And the caves, which originate in case of the limestone structure of the massifs, now are being examined. The caves in Areni are suchlike and are of a great archaeological value. Since 2007 joint excavations are being held by the archaeologists of Ireland, California, Great Britain and Armenia. “The substances found in the caves mostly refer to Eneolith period, the end of the 5th century and the mid of the 4th century (4.100-4.200), i.e. 3 500 years, so we have the Middle Ages substances. Last year we found pieces of manuscripts in Armenian and Persian. Also we have some buildings and hearths of the Middle Ages”, - told Boris Gaspatyan.

In the niches of the caves the organic substances are well preserved, here the microclimate is not changing much in winter and summer. The caves in Areni are not exceptions. The archaeologist reminded about the Armenian tale of Anahit and Vachagan where the whole craftsmanship was held in the cave, and this was not groundless and had a historical basis. In the economy, the monument of Areni had an important role, and the caves served as places for living, cult worshiping and household activities. In the caves in Areni the skulls of young girls were found, which pointed to the fructification ritual funerals. Also the bones of goat and sheep were found. As montioned Boris Gasparyan the goats were mostly bred for milk and wool, and sheep were bred for meat and wool.

The archeologists dug to 4 meters and there the stratum of cultural activities of the Copper Stone Age ended, and the sediments of Pleistocene period started. “This little surface does not let us dig deeper and we could not widen the hall not to damage the nearby clay constructions”,-mentioned Boris Gaspartan. These archeological samples now are in different laboratories of the world. The archeologists are looking forward to the results, and the excavations of the caves in Areni are still going on.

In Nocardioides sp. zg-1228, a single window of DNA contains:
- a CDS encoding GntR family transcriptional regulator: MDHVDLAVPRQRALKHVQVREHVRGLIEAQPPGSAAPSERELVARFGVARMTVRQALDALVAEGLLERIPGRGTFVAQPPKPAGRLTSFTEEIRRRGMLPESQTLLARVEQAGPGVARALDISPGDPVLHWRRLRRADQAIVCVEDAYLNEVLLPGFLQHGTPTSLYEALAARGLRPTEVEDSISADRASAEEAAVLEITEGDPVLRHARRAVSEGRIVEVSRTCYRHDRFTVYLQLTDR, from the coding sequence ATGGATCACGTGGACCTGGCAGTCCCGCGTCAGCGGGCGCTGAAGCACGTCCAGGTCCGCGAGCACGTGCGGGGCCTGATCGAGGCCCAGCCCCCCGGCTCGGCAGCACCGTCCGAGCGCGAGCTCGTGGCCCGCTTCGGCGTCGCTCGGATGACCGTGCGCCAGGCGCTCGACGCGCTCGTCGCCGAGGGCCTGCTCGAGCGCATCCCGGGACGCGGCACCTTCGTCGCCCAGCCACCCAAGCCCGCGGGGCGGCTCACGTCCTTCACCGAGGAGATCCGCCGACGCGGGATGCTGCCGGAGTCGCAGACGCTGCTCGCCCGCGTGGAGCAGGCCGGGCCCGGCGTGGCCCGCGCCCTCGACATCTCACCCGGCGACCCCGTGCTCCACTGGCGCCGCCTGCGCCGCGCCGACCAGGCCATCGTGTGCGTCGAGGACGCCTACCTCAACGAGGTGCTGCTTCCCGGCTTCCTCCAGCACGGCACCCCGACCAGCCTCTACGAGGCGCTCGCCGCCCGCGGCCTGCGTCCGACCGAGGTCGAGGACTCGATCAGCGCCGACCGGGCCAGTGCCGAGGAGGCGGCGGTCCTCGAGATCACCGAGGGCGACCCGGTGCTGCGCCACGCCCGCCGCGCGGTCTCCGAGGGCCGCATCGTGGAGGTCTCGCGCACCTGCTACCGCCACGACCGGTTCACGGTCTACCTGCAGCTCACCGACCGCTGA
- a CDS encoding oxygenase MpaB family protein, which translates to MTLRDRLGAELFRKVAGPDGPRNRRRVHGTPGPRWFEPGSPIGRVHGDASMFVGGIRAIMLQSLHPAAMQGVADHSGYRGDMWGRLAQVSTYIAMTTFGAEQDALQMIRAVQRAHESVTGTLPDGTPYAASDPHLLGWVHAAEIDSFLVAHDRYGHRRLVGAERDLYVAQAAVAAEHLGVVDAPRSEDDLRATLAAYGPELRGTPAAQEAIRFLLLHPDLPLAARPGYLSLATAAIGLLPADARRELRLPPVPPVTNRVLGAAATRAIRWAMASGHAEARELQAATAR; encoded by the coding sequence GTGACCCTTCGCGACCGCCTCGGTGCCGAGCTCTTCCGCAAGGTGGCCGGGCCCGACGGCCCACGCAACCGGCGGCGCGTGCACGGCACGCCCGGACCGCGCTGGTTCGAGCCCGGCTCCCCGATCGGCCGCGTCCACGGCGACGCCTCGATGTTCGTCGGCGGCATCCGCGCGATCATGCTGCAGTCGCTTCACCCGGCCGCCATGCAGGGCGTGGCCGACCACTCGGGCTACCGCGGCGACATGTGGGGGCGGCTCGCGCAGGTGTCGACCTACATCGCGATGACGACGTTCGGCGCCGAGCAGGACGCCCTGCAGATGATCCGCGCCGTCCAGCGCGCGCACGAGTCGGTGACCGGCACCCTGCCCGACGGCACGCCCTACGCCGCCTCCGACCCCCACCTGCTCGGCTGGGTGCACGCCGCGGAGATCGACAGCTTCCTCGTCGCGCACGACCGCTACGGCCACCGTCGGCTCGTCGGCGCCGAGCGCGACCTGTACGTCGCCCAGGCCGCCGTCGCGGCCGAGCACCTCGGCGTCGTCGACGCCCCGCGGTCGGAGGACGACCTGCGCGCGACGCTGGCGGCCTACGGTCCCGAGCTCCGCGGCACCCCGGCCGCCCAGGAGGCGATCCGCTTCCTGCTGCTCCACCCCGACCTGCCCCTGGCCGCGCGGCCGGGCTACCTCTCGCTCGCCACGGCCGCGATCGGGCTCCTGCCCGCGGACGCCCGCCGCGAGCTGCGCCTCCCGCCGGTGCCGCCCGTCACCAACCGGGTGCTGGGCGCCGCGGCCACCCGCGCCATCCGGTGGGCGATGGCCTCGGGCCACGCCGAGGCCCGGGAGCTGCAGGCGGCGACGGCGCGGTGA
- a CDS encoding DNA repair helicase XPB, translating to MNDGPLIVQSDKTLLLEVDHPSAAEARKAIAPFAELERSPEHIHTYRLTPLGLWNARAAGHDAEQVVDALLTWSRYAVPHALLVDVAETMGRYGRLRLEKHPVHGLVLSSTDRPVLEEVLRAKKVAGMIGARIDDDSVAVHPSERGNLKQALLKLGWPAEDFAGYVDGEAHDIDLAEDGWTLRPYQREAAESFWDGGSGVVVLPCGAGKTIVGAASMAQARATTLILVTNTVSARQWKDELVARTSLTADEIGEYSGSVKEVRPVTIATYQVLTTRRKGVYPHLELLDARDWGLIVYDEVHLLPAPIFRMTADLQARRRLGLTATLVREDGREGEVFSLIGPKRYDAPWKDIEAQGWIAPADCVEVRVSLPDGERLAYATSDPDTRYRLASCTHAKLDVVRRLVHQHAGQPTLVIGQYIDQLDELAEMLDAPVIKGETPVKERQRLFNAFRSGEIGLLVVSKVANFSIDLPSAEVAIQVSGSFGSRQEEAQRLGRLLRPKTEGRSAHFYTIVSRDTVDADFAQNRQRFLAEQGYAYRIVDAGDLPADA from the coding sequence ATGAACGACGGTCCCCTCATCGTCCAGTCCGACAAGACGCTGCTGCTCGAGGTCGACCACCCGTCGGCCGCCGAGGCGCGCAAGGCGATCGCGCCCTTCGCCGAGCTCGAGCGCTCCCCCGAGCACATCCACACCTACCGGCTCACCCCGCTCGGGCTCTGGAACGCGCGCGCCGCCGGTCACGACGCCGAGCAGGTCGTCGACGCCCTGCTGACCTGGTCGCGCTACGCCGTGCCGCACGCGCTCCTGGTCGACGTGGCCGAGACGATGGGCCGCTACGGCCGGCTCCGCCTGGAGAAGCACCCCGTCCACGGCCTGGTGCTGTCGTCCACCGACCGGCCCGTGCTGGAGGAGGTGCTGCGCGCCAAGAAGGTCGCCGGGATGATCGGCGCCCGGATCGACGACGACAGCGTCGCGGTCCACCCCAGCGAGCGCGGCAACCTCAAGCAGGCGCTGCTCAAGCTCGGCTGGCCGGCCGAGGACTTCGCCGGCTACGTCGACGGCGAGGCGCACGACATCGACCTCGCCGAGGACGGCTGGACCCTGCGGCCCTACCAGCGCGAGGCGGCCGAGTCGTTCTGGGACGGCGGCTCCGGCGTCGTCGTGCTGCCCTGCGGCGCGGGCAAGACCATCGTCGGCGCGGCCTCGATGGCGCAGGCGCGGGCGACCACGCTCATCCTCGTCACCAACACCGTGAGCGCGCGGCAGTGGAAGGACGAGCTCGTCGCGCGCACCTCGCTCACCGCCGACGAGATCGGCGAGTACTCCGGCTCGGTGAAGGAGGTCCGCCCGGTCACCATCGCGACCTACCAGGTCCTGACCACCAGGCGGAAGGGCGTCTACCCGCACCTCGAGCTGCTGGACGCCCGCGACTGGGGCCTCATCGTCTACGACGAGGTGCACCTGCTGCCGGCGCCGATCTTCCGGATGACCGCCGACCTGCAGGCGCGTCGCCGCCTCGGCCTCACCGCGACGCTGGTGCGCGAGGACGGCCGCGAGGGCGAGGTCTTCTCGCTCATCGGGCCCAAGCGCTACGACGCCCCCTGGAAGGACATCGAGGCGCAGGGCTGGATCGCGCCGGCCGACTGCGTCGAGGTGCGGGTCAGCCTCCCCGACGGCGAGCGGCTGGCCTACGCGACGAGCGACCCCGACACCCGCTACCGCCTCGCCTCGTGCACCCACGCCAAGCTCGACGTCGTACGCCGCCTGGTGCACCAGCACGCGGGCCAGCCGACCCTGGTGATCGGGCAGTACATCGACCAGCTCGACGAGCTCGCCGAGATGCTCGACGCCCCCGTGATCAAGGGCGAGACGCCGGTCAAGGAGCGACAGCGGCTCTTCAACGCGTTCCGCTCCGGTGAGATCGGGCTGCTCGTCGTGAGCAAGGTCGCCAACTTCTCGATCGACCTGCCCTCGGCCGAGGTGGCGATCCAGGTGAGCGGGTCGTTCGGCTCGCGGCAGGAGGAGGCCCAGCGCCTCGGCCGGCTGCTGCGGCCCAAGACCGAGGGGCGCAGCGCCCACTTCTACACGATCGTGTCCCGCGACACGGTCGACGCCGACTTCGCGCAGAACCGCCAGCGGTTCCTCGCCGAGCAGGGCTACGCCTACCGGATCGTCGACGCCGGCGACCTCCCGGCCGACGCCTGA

Oldest Leather Shoe Steps Out After 5,500 years

About 5,500 years ago someone in the mountains of Armenia put his best foot forward in what is now the oldest leather shoe ever found. It'll never be confused with a penny loafer or a track shoe, but the well-preserved footwear was made of a single piece of leather, laced up the front and back, researchers reported Wednesday in PLoS One, a journal of the Public Library of Science. Worn and shaped by the wearer's right foot, the shoe was found in a cave along with other evidence of human occupation. The shoe had been stuffed with grass, which dated to the same time as the leather of the shoe — between 5,637 and 5,387 years ago. "This is great luck," enthused archaeologist Ron Pinhasi of University College Cork in Cork, Ireland, who led the research team.

"We normally only find broken pots, but we have very little information about the day-to-day activity" of these ancient people. "What did they eat? What did they do? What did they wear? This is a chance to see this ... it gives us a real glimpse into society," he said in a telephone interview. Previously the oldest leather shoe discovered in Europe or Asia was on the famous Otzi, the "Iceman" found frozen in the Alps a few years ago and now preserved in Italy. Otzi has been dated to 5,375 and 5,128 years ago, a few hundred years more recent than the Armenian shoe. Otzi's shoes were made of deer and bear leather held together by a leather strap. The Armenian shoe appears to be made of cowhide, Pinhasi said.